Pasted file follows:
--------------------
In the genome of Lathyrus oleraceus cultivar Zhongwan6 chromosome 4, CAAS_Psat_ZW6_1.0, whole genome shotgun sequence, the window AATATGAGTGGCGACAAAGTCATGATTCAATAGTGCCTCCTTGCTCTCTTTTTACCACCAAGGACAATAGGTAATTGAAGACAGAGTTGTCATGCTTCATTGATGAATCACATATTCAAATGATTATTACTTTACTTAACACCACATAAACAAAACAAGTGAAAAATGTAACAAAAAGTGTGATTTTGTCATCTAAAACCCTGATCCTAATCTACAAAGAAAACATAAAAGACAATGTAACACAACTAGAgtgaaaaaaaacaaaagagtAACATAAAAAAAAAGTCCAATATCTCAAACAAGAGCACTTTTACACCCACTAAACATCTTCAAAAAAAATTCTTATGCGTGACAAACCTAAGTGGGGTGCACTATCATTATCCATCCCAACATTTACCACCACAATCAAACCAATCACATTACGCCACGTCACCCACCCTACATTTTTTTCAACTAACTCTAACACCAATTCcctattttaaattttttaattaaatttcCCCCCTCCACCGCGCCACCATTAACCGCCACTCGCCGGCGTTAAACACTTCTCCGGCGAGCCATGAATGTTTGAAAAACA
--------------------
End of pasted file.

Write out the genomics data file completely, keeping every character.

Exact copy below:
In the genome of Lathyrus oleraceus cultivar Zhongwan6 chromosome 4, CAAS_Psat_ZW6_1.0, whole genome shotgun sequence, the window AATATGAGTGGCGACAAAGTCATGATTCAATAGTGCCTCCTTGCTCTCTTTTTACCACCAAGGACAATAGGTAATTGAAGACAGAGTTGTCATGCTTCATTGATGAATCACATATTCAAATGATTATTACTTTACTTAACACCACATAAACAAAACAAGTGAAAAATGTAACAAAAAGTGTGATTTTGTCATCTAAAACCCTGATCCTAATCTACAAAGAAAACATAAAAGACAATGTAACACAACTAGAgtgaaaaaaaacaaaagagtAACATAAAAAAAAAGTCCAATATCTCAAACAAGAGCACTTTTACACCCACTAAACATCTTCAAAAAAAATTCTTATGCGTGACAAACCTAAGTGGGGTGCACTATCATTATCCATCCCAACATTTACCACCACAATCAAACCAATCACATTACGCCACGTCACCCACCCTACATTTTTTTCAACTAACTCTAACACCAATTCcctattttaaattttttaattaaatttcCCCCCTCCACCGCGCCACCATTAACCGCCACTCGCCGGCGTTAAACACTTCTCCGGCGAGCCATGAATGTTTGAAAAACA